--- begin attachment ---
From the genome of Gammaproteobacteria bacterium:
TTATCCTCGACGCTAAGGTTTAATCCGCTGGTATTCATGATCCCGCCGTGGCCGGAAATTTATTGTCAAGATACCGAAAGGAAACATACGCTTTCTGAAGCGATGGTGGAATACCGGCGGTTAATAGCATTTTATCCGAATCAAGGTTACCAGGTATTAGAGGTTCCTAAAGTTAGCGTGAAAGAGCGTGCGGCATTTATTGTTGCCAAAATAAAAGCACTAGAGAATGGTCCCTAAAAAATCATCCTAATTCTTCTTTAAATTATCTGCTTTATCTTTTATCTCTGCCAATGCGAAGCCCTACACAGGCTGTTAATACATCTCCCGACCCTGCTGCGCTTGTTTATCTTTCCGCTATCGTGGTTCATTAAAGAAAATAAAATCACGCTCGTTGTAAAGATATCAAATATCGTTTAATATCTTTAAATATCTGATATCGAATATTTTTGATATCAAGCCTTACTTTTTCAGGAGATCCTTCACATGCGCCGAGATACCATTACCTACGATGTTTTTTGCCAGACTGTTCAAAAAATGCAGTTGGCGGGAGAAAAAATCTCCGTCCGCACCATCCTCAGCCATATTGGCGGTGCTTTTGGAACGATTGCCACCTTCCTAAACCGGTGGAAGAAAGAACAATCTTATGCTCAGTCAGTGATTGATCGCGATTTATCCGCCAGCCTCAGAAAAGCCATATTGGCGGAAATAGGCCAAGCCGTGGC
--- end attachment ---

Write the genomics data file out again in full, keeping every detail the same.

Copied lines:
From the genome of Gammaproteobacteria bacterium:
TTATCCTCGACGCTAAGGTTTAATCCGCTGGTATTCATGATCCCGCCGTGGCCGGAAATTTATTGTCAAGATACCGAAAGGAAACATACGCTTTCTGAAGCGATGGTGGAATACCGGCGGTTAATAGCATTTTATCCGAATCAAGGTTACCAGGTATTAGAGGTTCCTAAAGTTAGCGTGAAAGAGCGTGCGGCATTTATTGTTGCCAAAATAAAAGCACTAGAGAATGGTCCCTAAAAAATCATCCTAATTCTTCTTTAAATTATCTGCTTTATCTTTTATCTCTGCCAATGCGAAGCCCTACACAGGCTGTTAATACATCTCCCGACCCTGCTGCGCTTGTTTATCTTTCCGCTATCGTGGTTCATTAAAGAAAATAAAATCACGCTCGTTGTAAAGATATCAAATATCGTTTAATATCTTTAAATATCTGATATCGAATATTTTTGATATCAAGCCTTACTTTTTCAGGAGATCCTTCACATGCGCCGAGATACCATTACCTACGATGTTTTTTGCCAGACTGTTCAAAAAATGCAGTTGGCGGGAGAAAAAATCTCCGTCCGCACCATCCTCAGCCATATTGGCGGTGCTTTTGGAACGATTGCCACCTTCCTAAACCGGTGGAAGAAAGAACAATCTTATGCTCAGTCAGTGATTGATCGCGATTTATCCGCCAGCCTCAGAAAAGCCATATTGGCGGAAATAGGCCAAGCCGTGGC